Himachal forest auditors look after service records – CAG

Shimla: Comptroller and Auditor General of India (CAG) stumbled upon internal auditors in Himachal Forest Department maintaining service records of forest officers while 1806 audit paragraphs piled up over a 42 year period involving Rs 543.96 Crores of public funds awaited compliance’s and settlement.

A CAG report on state revenues presented in the Vidhan Sabha recently observed “internal audit wing of the forest department had not made any compliance / efforts to get these huge numbers of paragraphs settled, after the state auditor noticed that 868 inspection reports containing 1806 audit paragraphs involving Rs 543.96 Cr were pending on 31st March, since 1970-71.

Himachal Pradesh was declared the 18th State of the Indian Union on January 25, 1971.

Audit forest

An internal audit ensures compliance with the laws rules and departmental instructions, which help in correct assessment, speedy collection of revenue and prevention and detection of fraud and other regularities.

In the course of the CAG audit it came to light that the department was manned by a Dy Controller-cum-Financial Advisor and a Section Officer to conduct the internal audit.

However, of the 11 forest divisions test checked by the CAG auditors, it was noticed that the internal auditors had no conducted an internal audit in any one of them.

Interestingly, these officers were entrusted with the duties of maintenance of service records of Indian Forest Services (IFS), HP Forest Services (HPFS) and other gazette officers of the department, the CAG report points out.

Laxity in performance was also brought out in recovery of dues as arrears of land revenue for the 1955-1981 period from private contractors, who till then used to assigned the task of forests exploitation. forest audit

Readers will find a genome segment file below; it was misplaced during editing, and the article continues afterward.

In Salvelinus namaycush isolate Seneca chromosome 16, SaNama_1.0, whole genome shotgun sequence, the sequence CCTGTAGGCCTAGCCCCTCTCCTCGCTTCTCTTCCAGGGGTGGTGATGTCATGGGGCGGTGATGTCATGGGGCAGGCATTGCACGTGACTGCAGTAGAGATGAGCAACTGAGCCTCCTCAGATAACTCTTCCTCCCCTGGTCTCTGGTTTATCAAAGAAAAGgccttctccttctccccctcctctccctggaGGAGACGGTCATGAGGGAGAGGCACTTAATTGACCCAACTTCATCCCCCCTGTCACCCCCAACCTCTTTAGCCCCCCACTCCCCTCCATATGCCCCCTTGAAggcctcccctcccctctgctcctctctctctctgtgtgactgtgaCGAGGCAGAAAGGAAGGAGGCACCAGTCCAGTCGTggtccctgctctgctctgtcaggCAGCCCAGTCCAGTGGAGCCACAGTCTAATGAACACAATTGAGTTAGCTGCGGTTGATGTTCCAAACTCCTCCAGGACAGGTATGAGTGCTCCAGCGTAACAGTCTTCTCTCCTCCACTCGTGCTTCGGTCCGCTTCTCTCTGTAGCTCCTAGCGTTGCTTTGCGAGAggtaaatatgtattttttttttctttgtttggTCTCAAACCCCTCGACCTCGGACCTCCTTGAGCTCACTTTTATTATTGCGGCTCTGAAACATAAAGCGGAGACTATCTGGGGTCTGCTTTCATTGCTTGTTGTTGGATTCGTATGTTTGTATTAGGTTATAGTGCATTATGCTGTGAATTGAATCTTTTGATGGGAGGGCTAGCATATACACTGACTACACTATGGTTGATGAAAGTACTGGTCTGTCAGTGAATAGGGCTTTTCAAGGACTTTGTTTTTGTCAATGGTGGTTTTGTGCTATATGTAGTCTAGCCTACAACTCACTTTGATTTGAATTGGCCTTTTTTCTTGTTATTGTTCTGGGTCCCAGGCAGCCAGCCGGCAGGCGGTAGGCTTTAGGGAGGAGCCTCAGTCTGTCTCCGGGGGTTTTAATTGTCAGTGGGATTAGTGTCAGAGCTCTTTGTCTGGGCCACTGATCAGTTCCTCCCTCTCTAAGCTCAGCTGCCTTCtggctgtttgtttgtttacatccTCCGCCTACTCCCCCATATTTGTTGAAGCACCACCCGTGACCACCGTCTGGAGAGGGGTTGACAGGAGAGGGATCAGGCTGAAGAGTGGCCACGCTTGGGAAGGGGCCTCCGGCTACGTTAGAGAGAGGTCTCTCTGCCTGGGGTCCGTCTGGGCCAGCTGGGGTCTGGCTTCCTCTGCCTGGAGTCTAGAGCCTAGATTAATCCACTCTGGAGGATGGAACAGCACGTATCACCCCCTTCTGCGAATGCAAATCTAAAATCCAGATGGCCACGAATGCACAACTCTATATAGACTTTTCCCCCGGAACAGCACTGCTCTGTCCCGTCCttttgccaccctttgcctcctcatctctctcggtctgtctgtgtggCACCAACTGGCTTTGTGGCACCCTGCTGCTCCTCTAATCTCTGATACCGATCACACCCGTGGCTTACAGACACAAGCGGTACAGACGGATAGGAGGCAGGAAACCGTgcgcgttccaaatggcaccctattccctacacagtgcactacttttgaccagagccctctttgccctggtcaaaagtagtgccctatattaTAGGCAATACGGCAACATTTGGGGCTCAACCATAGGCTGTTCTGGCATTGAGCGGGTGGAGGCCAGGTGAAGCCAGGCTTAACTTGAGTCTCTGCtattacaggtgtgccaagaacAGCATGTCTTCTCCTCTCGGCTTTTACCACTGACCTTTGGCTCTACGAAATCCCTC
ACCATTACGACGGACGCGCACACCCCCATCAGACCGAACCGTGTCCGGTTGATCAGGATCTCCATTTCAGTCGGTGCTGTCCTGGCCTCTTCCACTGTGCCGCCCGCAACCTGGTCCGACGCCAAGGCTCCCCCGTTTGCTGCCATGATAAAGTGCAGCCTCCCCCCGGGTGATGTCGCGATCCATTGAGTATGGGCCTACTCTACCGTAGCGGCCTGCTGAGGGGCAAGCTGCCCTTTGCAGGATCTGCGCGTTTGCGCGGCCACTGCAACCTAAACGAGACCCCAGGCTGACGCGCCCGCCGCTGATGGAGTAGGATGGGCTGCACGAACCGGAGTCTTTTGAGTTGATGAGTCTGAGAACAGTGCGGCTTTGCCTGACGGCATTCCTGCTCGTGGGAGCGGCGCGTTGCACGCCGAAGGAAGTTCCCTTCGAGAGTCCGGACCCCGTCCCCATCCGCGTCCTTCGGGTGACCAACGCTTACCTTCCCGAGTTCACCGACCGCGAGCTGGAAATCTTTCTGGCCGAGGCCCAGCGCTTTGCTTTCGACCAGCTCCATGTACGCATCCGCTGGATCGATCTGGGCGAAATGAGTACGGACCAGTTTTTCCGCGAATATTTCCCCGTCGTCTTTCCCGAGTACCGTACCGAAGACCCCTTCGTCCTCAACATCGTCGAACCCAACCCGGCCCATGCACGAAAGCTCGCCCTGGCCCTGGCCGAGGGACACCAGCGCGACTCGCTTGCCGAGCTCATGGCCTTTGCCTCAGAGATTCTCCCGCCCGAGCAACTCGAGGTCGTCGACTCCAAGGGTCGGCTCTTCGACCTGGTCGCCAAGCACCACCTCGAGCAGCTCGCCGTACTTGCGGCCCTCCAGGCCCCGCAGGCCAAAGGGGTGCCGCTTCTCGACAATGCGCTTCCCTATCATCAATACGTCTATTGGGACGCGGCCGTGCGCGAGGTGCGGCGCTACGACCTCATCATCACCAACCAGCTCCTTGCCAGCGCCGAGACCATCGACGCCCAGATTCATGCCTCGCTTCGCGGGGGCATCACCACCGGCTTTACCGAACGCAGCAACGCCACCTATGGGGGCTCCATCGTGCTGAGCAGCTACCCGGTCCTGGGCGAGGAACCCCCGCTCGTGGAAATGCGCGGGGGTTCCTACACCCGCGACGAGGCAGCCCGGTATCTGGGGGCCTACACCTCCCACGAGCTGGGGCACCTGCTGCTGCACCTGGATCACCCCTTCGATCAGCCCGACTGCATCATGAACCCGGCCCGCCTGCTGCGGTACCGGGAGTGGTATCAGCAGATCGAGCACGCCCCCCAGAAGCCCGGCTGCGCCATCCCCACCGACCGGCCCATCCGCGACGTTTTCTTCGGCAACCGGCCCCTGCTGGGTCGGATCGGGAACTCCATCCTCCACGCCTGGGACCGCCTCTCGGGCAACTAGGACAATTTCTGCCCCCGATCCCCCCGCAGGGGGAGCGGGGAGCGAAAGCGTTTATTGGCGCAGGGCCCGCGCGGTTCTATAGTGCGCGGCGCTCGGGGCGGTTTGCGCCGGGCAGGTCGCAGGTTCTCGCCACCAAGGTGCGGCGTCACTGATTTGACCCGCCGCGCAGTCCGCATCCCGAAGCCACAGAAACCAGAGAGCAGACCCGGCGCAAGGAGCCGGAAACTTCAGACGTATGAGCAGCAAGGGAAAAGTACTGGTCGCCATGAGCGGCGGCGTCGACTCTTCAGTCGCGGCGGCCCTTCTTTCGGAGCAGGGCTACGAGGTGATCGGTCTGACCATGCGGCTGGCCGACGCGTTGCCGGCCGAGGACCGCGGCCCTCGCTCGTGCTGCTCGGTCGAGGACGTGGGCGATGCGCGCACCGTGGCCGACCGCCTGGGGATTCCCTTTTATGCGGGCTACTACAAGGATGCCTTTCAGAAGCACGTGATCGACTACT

“An amount of Rs 2.09 Cr was recoverable from contractors. Outstanding dues were pending in the books of the department for the last 25 to 50 years without any efforts for its recovery or its write off after obtaining the approval of the competent authority,” the report mentions.

Injudicious reduction of royalty rates on timber lots handed to HP Forest Corporation, who after nationalization of forest in 1981 was made the sole agency for exploitation of forest produces, resulted in a revenue loss of Rs 29.32 Cr to the state exchequer in 2011-12.  “The rates were reduced rates without authoriziation,” said Satish Loomba, Principal Accountant General, Himachal.

A test check of records in 28 units in 2011-12 relating to forest receipts revealed non or short recovery of royalty, non levy of interest or extension fee and other irregularities to the tune of Rs 390.92 Cr in 228 cases.

Regarding inspections of forests, CAG observes a ‘lack of monitoring mechanism’ as “No checking / inspection notes were maintained or references made in the monthly tour diaries and also no such notes were issued by any of the officers to the authorities concerned in cases where any such inspections or checking had ever been carried out.”

Records of just one division (Karsog) showed that between 1997-2009, HP Public Works Department and the Block Development Officer had constructed 27 roads measuring 42.9 Kms that involved 34.2 hectares of forest land without any approvals, with the forest department initially detecting the violations.

Not only the forest officials failed to stop the work but no cases were even registered. The government’s response during audit in October 2012 that action had been initiated against defaulting officials was not accepted by CAG.

The department is headed by a principal chief conservator of forests (PCCF) under the administrative control of principal secretary forests, who is assisted by 8 conservators of forests (CF) in 37 territorial divisions. Controlling activities are carried out by Division Forest Officers in the territorial divisons.

Despite the state have large forest resources put at 14,668 square kilometers of tree cover, forest produce only contributes 1 or 2 percent of the total state revenues.

As Editor, Ravinder Makhaik leads a team of media professionals at Hill Post. Spanning a career of over two decades in mass communication, as a Documentary Filmmaker, TV journalist, Print Media journalist and with Online & Social Media, he brings with him a vast experience. He lives in Shimla.

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